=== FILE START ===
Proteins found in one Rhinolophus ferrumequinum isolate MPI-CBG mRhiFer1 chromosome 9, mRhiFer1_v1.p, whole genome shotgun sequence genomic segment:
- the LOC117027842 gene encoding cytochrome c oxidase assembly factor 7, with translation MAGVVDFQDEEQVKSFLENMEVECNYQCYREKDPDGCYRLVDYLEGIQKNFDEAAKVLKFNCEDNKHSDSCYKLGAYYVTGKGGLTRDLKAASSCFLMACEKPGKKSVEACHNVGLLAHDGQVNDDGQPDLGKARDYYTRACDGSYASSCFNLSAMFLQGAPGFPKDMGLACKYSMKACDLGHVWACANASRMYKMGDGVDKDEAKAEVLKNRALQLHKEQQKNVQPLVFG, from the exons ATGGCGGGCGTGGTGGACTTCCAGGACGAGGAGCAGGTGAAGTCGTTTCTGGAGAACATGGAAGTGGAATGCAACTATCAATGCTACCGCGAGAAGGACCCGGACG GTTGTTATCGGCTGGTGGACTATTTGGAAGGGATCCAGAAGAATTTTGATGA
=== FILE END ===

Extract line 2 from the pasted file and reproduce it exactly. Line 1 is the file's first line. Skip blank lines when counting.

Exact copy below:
- the LOC117027842 gene encoding cytochrome c oxidase assembly factor 7, with translation MAGVVDFQDEEQVKSFLENMEVECNYQCYREKDPDGCYRLVDYLEGIQKNFDEAAKVLKFNCEDNKHSDSCYKLGAYYVTGKGGLTRDLKAASSCFLMACEKPGKKSVEACHNVGLLAHDGQVNDDGQPDLGKARDYYTRACDGSYASSCFNLSAMFLQGAPGFPKDMGLACKYSMKACDLGHVWACANASRMYKMGDGVDKDEAKAEVLKNRALQLHKEQQKNVQPLVFG, from the exons ATGGCGGGCGTGGTGGACTTCCAGGACGAGGAGCAGGTGAAGTCGTTTCTGGAGAACATGGAAGTGGAATGCAACTATCAATGCTACCGCGAGAAGGACCCGGACG GTTGTTATCGGCTGGTGGACTATTTGGAAGGGATCCAGAAGAATTTTGATGA